Chat soon,

Kylie M Interiors, decorating blog, e-design, online colour consulting expert. signature




  1. As a previous Sherwin employee and color consultant- High Reflective and Extra White are both “bases” used on their own or to create other hues as you so well described:) High Reflective is the only one that needs some bolstering to get coverage. Most stores should be very used to adding white tint to it as many contractors request this. The other option is to move to a better product like Duration or Emerald which have better coverage by design. I used Duration White Heron (high reflect base, VERY little tint) in my kitchen and got perfect coverage in one coat although two is always prescribed for best longevity, cleanability etc.
    P.S. The company has been plagued by shortages of bases this last year, my understanding is the freeze in Texas and trucking issues have been largely the cause. Staff is stressed and doing their best!
    You know your s**t girl, enjoy every post and learn some stuff too!

    1. Post

      Lori, I LOVE LOVE LOVE you for this comment, thank you! I’ve only heard from a few SW employees about this ‘being the way to do it’ and you confirming this makes me feel SO great. Good to know about Extra White too! Do you usually add a few jolts of white to its gallon as well to improve the coverage?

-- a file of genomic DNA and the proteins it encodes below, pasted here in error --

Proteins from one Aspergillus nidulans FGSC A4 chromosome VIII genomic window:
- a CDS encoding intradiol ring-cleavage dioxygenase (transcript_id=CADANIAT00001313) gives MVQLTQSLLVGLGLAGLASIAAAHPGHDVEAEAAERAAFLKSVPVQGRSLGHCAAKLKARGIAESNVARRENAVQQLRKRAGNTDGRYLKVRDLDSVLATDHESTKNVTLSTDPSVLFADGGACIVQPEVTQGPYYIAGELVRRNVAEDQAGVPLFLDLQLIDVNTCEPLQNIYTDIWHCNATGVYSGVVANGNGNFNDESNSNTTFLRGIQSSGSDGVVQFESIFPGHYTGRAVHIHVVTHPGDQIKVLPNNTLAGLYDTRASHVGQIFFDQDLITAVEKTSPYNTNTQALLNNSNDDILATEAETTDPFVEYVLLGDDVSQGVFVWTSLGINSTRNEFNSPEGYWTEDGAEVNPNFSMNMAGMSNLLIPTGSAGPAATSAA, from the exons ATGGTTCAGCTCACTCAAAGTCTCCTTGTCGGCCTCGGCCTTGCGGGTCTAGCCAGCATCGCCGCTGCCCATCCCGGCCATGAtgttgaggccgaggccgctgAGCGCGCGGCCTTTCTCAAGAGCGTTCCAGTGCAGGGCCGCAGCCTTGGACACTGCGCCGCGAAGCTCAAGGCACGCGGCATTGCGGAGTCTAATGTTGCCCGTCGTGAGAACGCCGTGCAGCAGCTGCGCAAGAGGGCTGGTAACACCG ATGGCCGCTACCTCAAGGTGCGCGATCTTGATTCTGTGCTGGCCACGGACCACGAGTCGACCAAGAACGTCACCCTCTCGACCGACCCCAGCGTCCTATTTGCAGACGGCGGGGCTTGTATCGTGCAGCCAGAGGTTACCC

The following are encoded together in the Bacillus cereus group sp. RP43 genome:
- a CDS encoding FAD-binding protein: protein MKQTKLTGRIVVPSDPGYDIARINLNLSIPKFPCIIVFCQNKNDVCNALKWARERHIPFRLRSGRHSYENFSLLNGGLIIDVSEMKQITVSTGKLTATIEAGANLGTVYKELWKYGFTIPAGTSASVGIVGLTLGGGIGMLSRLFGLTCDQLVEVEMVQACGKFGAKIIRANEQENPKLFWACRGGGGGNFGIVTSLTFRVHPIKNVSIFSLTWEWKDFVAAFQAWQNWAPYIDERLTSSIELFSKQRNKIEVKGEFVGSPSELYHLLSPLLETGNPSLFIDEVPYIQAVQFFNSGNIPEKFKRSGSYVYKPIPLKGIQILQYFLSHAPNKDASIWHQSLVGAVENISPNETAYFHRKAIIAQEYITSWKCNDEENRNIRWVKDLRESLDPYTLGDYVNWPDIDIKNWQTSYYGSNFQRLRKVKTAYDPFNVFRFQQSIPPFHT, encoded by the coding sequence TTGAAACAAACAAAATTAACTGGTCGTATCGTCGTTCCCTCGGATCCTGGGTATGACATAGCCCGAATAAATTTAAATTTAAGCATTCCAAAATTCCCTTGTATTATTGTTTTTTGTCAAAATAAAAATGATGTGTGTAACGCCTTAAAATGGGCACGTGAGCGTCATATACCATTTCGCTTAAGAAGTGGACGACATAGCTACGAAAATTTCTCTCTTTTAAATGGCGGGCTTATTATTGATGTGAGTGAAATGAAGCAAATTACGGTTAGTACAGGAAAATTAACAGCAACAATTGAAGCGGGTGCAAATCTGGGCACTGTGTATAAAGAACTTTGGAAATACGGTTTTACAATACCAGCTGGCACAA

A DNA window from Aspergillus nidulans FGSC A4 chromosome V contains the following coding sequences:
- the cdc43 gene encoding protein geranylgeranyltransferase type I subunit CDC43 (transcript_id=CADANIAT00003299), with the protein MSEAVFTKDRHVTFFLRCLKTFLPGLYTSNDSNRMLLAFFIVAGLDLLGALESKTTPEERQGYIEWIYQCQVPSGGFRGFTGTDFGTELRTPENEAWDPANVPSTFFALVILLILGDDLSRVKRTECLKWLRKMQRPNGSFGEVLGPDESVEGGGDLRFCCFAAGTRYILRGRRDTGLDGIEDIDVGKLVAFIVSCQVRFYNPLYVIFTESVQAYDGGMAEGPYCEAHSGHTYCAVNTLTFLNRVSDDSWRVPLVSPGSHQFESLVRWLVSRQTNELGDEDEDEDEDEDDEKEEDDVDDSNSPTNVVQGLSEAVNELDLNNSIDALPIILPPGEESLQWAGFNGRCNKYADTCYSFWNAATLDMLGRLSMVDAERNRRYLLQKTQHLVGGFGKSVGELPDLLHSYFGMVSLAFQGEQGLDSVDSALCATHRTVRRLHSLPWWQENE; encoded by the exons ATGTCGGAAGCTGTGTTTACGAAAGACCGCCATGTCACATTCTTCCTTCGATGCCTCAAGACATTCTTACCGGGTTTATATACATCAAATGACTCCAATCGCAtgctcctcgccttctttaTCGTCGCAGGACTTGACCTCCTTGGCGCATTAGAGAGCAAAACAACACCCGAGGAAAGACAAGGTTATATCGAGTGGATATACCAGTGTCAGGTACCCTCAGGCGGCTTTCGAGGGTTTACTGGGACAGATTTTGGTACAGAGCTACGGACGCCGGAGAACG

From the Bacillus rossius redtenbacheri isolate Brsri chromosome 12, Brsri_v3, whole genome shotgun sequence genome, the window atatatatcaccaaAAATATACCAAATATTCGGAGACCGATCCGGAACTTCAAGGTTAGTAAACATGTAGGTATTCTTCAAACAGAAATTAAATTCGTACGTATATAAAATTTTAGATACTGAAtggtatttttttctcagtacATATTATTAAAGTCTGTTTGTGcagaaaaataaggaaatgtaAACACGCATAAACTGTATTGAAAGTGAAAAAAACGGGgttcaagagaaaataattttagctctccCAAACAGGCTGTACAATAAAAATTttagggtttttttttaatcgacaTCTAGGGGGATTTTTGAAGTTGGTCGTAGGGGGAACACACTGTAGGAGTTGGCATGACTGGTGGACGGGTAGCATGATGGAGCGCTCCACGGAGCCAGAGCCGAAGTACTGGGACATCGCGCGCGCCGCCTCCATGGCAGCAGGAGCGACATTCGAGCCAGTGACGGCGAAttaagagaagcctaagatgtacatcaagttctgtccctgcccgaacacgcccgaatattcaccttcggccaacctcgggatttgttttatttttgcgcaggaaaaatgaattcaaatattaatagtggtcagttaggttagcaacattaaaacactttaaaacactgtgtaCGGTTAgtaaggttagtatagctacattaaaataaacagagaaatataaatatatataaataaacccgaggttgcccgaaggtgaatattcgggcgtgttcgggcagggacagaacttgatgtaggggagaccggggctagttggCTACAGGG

I also love the advice to up the QUALITY of the paint, I’m going to update the post to reflect this – THANK YOU THANK YOU!

  2. Hi, I want to use BM Advance paint in Satin on my interior doors and trim. So my question is how to I ask BM to make High Reflective White?
    Thanks so much

    1. Post

      Ahhhhh, WELLL, you can’t. To get HRW, you have to go to SW. There are some colours that can be colour matched ‘reasonably’ well, but not HRW as it’s SO white.

      1. Ok thank you so much for letting me know. That’s such a bummer because of all the whites I have tested Chantilly, Simply White, Pure White, White Dove, Super White, Extra White, HRW looks the best (truest, without any grayness) best in my NE facing, low light house. I painted/sprayed my kitchen cabinets about 5 years ago with BM Advance in White Dove and really like how that paint worked and has held up. I know I know I should paint everything else in White Dove but it doesn’t look as good as the kitchen cabinets do, m which just happens to be the brightest room in the house. What to do now…lol?

  3. How much exactly white do you add to the HRW? They are saying they go as low as 1/28th of an ounce… they want an amount? Please help! Thank you!

    1. Post

      Hi Jennifer, I double-checked with my local store and while it can vary a bit depending on the type of paint you use, ‘generally speaking’ – 4 ounces, as long as it doesn’t overfill the gallon!

  4. Ah yes, high reflective white. The most useless base in the painting world. It never covers and the expectations never meet up with reality. I for one cannot wait until its dropped from the shelf. Most of the time this garbage pops up its because the customer is trying to be a pain in the rear.